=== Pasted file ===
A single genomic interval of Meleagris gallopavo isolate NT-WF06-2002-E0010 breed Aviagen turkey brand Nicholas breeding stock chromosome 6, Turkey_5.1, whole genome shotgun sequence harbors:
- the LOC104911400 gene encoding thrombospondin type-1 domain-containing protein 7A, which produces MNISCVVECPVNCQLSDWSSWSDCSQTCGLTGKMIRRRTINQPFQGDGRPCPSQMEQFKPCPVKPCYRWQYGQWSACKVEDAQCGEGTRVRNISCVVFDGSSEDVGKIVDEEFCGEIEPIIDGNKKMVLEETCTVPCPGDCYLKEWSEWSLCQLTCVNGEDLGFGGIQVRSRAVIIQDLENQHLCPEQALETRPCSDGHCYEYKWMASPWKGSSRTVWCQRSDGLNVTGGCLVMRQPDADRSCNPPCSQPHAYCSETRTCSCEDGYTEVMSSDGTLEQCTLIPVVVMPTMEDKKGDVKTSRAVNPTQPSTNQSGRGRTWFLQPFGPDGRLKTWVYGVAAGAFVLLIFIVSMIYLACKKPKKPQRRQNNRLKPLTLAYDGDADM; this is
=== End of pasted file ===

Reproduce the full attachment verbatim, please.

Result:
A single genomic interval of Meleagris gallopavo isolate NT-WF06-2002-E0010 breed Aviagen turkey brand Nicholas breeding stock chromosome 6, Turkey_5.1, whole genome shotgun sequence harbors:
- the LOC104911400 gene encoding thrombospondin type-1 domain-containing protein 7A, which produces MNISCVVECPVNCQLSDWSSWSDCSQTCGLTGKMIRRRTINQPFQGDGRPCPSQMEQFKPCPVKPCYRWQYGQWSACKVEDAQCGEGTRVRNISCVVFDGSSEDVGKIVDEEFCGEIEPIIDGNKKMVLEETCTVPCPGDCYLKEWSEWSLCQLTCVNGEDLGFGGIQVRSRAVIIQDLENQHLCPEQALETRPCSDGHCYEYKWMASPWKGSSRTVWCQRSDGLNVTGGCLVMRQPDADRSCNPPCSQPHAYCSETRTCSCEDGYTEVMSSDGTLEQCTLIPVVVMPTMEDKKGDVKTSRAVNPTQPSTNQSGRGRTWFLQPFGPDGRLKTWVYGVAAGAFVLLIFIVSMIYLACKKPKKPQRRQNNRLKPLTLAYDGDADM; this is